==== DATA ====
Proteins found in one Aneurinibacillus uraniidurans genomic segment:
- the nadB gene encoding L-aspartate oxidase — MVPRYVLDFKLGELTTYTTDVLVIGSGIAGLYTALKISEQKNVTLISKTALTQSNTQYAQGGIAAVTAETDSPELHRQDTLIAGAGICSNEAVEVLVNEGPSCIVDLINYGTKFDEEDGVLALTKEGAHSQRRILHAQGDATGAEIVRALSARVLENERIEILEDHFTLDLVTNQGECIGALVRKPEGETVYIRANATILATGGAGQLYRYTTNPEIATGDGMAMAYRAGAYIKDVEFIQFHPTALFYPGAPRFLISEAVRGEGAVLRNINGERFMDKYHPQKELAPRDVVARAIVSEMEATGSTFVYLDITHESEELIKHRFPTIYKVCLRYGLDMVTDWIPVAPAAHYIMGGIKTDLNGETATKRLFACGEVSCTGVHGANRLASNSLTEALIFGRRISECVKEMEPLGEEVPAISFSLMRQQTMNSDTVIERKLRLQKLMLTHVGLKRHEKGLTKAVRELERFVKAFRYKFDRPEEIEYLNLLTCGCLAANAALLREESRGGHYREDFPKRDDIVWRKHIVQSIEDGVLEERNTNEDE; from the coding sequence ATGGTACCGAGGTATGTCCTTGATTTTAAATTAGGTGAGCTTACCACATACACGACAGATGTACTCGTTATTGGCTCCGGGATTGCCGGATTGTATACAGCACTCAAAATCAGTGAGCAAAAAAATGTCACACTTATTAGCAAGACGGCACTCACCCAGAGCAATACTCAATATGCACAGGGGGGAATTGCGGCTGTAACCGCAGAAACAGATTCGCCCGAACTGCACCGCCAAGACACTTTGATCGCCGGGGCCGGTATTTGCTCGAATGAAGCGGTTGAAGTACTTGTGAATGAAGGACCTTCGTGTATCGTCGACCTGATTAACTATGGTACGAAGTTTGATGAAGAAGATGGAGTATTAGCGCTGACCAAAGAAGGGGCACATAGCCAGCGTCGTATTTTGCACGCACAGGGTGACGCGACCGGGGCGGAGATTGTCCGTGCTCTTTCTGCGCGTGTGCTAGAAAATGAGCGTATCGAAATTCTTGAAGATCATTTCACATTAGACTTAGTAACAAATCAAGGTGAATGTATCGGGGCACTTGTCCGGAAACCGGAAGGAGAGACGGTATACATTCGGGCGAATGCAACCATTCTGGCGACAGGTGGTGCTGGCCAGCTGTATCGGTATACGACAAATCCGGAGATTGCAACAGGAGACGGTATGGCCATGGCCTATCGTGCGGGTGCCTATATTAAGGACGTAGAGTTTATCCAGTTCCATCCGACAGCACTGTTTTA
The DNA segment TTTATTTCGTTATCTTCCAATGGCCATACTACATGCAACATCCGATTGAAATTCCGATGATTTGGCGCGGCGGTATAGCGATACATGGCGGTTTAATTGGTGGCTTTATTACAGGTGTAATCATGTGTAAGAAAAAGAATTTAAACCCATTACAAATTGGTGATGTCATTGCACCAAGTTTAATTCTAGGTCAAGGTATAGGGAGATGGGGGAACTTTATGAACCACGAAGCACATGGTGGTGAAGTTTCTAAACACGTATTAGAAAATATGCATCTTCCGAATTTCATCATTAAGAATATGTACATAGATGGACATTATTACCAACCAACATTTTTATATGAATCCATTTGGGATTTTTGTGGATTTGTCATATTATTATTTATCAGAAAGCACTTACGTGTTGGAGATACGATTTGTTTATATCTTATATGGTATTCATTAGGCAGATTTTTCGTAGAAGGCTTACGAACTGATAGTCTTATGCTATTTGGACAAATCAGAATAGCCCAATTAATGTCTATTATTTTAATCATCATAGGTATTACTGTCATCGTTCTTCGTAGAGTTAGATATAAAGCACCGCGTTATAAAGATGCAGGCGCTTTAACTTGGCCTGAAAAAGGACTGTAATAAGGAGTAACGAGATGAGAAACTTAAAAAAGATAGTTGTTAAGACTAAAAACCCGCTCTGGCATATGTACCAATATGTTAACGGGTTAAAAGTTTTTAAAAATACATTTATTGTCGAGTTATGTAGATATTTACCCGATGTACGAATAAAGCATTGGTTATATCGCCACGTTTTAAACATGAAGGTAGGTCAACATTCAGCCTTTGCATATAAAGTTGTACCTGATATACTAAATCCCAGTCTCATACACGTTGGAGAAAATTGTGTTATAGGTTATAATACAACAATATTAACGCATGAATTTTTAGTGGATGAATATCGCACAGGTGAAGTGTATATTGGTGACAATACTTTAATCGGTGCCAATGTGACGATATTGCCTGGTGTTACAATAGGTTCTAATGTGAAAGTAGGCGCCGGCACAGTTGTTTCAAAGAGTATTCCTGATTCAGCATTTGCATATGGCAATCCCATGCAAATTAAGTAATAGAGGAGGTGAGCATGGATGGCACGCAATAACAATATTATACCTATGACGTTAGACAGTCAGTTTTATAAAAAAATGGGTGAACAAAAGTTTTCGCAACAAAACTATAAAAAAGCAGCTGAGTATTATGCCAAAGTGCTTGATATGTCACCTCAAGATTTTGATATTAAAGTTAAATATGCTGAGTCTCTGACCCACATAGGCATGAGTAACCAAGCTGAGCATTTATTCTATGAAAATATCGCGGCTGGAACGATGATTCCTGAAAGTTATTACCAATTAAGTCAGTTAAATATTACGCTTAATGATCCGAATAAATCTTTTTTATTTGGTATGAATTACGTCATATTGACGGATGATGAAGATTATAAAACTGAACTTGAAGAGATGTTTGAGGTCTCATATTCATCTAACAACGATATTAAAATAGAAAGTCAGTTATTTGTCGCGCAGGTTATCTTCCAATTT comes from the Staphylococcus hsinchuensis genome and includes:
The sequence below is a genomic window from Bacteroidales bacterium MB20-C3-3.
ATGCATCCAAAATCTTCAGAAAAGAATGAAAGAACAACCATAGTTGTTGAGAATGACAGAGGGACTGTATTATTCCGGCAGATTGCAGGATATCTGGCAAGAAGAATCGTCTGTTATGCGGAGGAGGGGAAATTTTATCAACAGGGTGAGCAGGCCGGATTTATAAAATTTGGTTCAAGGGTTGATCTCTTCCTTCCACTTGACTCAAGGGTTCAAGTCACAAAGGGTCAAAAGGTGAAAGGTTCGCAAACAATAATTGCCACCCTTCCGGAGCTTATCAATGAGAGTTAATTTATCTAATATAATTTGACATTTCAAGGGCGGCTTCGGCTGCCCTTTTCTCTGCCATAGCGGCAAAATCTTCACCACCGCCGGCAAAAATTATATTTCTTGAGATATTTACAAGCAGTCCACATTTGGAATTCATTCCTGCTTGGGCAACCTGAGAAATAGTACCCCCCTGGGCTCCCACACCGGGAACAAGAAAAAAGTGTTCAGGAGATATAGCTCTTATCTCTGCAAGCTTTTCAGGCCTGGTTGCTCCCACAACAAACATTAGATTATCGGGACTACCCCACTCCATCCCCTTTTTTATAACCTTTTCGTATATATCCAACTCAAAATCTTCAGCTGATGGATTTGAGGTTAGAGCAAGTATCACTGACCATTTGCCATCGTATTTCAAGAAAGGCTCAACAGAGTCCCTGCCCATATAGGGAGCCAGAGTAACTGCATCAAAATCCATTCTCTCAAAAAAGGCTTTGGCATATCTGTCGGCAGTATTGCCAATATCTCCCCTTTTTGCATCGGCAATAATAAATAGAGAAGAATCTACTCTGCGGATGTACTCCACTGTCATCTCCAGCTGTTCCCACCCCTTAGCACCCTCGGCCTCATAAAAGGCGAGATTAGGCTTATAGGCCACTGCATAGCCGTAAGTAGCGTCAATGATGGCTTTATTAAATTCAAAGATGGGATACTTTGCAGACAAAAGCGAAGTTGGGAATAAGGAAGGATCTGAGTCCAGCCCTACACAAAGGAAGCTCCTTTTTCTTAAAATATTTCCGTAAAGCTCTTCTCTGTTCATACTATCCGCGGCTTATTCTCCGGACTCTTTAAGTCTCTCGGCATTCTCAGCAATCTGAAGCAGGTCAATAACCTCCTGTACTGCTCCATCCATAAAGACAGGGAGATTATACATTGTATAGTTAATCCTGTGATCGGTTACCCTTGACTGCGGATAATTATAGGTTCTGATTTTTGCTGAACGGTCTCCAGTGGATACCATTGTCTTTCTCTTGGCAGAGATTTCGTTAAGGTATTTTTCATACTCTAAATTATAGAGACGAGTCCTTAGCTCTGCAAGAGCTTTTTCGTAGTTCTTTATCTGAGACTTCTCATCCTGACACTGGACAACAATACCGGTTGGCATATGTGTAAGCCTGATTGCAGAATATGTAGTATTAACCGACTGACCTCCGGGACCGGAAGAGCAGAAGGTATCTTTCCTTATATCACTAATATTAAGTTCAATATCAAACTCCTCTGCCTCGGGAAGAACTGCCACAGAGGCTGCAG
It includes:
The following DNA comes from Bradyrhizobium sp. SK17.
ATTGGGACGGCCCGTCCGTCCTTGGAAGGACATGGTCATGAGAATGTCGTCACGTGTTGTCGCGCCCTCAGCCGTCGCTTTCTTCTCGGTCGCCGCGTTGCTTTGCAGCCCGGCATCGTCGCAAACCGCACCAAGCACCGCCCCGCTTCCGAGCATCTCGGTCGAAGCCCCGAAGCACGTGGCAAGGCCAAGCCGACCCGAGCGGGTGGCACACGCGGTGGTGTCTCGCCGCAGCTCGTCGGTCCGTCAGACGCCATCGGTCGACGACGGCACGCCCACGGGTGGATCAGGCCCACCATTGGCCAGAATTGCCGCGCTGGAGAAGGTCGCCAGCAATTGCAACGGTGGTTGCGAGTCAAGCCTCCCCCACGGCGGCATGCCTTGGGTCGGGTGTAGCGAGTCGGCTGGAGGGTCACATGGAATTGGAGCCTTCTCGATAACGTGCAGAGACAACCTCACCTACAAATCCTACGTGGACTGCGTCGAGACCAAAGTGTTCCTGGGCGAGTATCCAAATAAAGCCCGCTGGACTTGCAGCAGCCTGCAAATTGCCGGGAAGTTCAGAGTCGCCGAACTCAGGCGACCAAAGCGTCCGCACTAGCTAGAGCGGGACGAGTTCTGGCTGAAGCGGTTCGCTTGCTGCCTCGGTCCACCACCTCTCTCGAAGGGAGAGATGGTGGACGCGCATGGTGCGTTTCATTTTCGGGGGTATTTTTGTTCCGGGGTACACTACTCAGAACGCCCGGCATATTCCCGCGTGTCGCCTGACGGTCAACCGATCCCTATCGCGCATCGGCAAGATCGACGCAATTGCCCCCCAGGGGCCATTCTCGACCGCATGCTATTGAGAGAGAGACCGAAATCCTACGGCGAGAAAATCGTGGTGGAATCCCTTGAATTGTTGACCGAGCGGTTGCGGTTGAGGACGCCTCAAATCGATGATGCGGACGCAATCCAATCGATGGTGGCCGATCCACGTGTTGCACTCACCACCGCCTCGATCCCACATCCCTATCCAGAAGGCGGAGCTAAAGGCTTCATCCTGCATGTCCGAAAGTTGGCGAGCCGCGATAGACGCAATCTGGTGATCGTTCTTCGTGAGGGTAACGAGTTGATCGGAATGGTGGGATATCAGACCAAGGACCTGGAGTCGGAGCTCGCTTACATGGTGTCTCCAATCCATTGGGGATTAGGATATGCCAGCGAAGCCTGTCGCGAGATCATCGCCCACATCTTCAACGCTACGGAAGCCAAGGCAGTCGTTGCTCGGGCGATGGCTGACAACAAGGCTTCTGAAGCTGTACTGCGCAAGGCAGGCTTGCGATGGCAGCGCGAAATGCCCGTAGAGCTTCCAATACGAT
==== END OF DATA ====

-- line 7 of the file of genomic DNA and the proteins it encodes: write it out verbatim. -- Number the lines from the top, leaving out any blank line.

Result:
The following DNA comes from Bradyrhizobium sp. SK17.